So you’ve set up a blog for your business—congratulations! With content marketing picking up steam, and client hunger for insightful content growing, there’s definitely no knocking the benefits of these marketing tools. Blogs establish credibility, get your name out there and remain excellent search engine fodder. The only trouble? Finding a steady stream of content to publish.
If you’re having difficulty posting regularly because you’re not sure where to find appropriate content, here are a few tips:
- Research competitive sites. This doesn’t give you a license to appropriate other people’s ideas. But it can give you insight into what other industry players are talking about. Armed with those basics, chances are you can spin off their original ideas with opinions, insights or an angle of your own.
- Ask your experts. Find people inside your company that are very good at what they do and interview them about it. This not only lets you profile your people, it’s also an authentic way to share the expertise residing within your company.
- Ask external experts. Guest blog posts are always popular, particularly if you invite posts from people who are well-known and/or well-respected in your industry. Yes, this sounds easier than it is. There’s an art to identifying and lining up guest bloggers—including finding people already writing on the topics of interest to your audience, determining if they’re available to write for you and deciding whether or not you want to pay them. As a rule of thumb, professional bloggers typically charge—but it’s a fee that may be worth paying if you’re getting access to regular, on-point content. On the flip side, some of your vendors, distributors, suppliers or business partners may be willing to blog for you without charge in exchange for exposure or an affiliation with your company. This is particularly true if your organization has clout—and a large distribution list. The best way to find out is to ask. You may be surprised by the people you can attract as guest bloggers by simply giving them a forum to write about the things they know best.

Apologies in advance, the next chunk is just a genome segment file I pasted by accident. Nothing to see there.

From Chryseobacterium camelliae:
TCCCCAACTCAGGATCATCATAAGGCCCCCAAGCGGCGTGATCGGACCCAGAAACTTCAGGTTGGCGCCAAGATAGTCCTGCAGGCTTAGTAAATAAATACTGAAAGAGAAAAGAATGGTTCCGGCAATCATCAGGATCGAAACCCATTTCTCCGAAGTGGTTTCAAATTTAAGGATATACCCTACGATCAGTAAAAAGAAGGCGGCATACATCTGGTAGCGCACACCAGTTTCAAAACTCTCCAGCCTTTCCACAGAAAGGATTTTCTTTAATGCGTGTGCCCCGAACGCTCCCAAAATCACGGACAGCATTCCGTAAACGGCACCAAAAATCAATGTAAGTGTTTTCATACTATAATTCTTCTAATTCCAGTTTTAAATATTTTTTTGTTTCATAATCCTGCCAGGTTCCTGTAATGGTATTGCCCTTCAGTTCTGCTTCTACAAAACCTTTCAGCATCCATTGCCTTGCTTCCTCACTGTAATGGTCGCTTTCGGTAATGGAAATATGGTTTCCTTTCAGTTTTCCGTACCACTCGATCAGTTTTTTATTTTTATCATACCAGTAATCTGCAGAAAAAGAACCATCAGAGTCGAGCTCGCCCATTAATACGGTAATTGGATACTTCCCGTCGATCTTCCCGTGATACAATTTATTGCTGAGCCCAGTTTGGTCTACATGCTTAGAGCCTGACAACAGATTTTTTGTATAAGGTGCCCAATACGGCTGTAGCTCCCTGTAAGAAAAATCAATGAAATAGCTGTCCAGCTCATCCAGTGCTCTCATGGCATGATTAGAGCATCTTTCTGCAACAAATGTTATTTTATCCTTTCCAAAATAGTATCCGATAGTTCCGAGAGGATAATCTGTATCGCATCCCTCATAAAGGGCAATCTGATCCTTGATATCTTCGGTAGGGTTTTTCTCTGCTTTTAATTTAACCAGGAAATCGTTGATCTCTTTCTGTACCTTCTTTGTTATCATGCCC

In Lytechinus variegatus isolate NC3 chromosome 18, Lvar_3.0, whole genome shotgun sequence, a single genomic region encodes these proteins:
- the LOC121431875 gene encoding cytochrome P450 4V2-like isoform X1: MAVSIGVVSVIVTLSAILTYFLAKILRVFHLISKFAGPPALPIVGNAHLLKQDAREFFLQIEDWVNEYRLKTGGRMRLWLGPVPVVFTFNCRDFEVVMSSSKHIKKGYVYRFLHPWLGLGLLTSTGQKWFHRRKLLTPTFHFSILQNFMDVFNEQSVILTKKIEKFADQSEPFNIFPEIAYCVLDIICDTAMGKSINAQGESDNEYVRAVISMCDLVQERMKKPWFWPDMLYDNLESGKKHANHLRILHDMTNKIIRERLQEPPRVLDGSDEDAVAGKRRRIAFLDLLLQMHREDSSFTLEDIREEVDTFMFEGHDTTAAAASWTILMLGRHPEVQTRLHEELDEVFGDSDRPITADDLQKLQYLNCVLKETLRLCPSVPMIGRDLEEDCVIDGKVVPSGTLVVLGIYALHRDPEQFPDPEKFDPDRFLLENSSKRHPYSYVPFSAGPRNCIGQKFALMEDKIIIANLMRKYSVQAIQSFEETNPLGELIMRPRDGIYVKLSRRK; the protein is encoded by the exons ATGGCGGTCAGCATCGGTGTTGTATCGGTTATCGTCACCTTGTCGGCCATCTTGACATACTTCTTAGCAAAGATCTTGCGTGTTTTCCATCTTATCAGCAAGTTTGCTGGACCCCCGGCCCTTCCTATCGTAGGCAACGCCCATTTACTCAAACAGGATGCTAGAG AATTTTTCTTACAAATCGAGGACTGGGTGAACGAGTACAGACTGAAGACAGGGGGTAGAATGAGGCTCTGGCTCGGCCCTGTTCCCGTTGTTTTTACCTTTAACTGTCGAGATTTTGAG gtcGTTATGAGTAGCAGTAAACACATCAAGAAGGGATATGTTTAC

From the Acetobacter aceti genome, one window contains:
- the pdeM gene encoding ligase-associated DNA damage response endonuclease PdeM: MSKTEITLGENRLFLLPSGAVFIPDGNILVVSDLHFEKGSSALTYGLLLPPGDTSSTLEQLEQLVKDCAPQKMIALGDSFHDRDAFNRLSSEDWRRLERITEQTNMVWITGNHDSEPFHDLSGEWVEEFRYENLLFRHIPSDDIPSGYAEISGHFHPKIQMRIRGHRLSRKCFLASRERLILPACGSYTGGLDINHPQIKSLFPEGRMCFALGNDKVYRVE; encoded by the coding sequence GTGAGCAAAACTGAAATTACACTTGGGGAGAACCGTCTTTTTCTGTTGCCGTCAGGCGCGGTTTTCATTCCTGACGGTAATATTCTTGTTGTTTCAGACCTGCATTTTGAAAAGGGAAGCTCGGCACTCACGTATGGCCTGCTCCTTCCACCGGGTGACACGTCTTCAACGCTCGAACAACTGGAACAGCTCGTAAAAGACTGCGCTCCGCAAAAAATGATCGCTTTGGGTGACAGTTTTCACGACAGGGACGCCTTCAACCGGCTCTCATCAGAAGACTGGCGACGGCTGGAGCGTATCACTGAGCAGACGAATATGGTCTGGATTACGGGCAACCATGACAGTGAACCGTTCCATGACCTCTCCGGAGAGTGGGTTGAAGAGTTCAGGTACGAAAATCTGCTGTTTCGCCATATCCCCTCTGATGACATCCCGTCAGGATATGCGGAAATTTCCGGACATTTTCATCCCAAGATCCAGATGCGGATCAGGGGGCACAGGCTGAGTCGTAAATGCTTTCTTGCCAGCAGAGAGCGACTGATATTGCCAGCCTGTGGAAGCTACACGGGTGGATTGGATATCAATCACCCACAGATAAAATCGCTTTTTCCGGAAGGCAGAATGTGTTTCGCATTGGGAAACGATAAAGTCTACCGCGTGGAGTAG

Not every blog post has to be an original masterpiece. Sometimes, the best posts are those that direct readers to relevant content on related sites, such as industry associations, magazines or research companies. You don’t want all your posts to be curated, but it’s entirely valid to share relevant data with your readers on topics of interest to them. In addition to saving your readers time, linking to other sites improves your searchability as well.
What tactics do you find particularly useful in keeping the content flowing?
photo credit: Day 220: What the heck am I writing via photopin (license)